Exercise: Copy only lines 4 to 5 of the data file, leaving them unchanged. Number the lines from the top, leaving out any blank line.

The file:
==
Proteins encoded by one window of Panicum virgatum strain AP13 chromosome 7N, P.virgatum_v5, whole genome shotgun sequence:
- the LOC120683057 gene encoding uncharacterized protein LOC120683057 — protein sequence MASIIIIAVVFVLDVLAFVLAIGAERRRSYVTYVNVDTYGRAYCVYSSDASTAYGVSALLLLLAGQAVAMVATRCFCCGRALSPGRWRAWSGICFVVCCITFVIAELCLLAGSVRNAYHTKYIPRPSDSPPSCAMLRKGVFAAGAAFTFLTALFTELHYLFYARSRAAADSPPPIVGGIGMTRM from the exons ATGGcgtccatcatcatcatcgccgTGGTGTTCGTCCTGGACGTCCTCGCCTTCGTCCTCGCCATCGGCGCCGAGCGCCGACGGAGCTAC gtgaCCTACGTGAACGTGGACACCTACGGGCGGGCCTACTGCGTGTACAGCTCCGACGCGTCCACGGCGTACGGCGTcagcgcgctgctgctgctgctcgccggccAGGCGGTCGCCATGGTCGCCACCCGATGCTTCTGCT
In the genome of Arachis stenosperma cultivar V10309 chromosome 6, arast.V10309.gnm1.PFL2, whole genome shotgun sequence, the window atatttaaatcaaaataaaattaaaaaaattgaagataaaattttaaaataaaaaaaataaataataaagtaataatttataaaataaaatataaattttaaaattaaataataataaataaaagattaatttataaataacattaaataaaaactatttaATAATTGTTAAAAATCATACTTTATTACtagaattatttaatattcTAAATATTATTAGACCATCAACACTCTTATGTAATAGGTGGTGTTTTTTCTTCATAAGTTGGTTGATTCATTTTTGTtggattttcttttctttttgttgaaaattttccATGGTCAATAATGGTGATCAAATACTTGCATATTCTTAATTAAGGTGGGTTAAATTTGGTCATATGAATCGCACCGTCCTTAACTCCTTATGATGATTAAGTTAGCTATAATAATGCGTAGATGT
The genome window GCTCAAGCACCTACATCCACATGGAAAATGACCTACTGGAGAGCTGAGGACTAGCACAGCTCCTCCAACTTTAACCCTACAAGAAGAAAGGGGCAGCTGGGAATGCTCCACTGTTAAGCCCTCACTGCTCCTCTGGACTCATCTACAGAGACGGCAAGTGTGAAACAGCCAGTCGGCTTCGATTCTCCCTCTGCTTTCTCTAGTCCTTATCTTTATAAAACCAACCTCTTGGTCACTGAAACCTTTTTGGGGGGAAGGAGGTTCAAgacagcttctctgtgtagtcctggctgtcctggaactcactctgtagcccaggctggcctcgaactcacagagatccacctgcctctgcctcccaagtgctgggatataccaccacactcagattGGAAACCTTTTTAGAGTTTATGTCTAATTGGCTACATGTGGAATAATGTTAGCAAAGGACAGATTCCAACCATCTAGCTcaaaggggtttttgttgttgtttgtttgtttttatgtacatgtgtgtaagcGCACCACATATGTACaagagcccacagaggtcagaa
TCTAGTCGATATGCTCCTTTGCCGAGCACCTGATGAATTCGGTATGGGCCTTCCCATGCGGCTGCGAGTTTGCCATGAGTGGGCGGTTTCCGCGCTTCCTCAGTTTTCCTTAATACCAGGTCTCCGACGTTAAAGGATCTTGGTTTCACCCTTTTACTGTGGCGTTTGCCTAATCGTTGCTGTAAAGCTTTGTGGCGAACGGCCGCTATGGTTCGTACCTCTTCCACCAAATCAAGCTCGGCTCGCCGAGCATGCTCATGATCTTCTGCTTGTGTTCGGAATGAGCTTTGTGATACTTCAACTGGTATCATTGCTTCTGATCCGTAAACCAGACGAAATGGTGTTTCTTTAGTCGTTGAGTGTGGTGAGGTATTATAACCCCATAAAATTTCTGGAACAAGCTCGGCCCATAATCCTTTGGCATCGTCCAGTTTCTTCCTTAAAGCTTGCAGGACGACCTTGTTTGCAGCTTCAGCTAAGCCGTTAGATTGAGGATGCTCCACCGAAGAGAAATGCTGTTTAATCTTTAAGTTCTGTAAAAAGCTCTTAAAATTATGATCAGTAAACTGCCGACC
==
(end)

The genome window GCTCAAGCACCTACATCCACATGGAAAATGACCTACTGGAGAGCTGAGGACTAGCACAGCTCCTCCAACTTTAACCCTACAAGAAGAAAGGGGCAGCTGGGAATGCTCCACTGTTAAGCCCTCACTGCTCCTCTGGACTCATCTACAGAGACGGCAAGTGTGAAACAGCCAGTCGGCTTCGATTCTCCCTCTGCTTTCTCTAGTCCTTATCTTTATAAAACCAACCTCTTGGTCACTGAAACCTTTTTGGGGGGAAGGAGGTTCAAgacagcttctctgtgtagtcctggctgtcctggaactcactctgtagcccaggctggcctcgaactcacagagatccacctgcctctgcctcccaagtgctgggatataccaccacactcagattGGAAACCTTTTTAGAGTTTATGTCTAATTGGCTACATGTGGAATAATGTTAGCAAAGGACAGATTCCAACCATCTAGCTcaaaggggtttttgttgttgtttgtttgtttttatgtacatgtgtgtaagcGCACCACATATGTACaagagcccacagaggtcagaa
TCTAGTCGATATGCTCCTTTGCCGAGCACCTGATGAATTCGGTATGGGCCTTCCCATGCGGCTGCGAGTTTGCCATGAGTGGGCGGTTTCCGCGCTTCCTCAGTTTTCCTTAATACCAGGTCTCCGACGTTAAAGGATCTTGGTTTCACCCTTTTACTGTGGCGTTTGCCTAATCGTTGCTGTAAAGCTTTGTGGCGAACGGCCGCTATGGTTCGTACCTCTTCCACCAAATCAAGCTCGGCTCGCCGAGCATGCTCATGATCTTCTGCTTGTGTTCGGAATGAGCTTTGTGATACTTCAACTGGTATCATTGCTTCTGATCCGTAAACCAGACGAAATGGTGTTTCTTTAGTCGTTGAGTGTGGTGAGGTATTATAACCCCATAAAATTTCTGGAACAAGCTCGGCCCATAATCCTTTGGCATCGTCCAGTTTCTTCCTTAAAGCTTGCAGGACGACCTTGTTTGCAGCTTCAGCTAAGCCGTTAGATTGAGGATGCTCCACCGAAGAGAAATGCTGTTTAATCTTTAAGTTCTGTAAAAAGCTCTTAAAATTATGATCAGTAAACTGCCGACC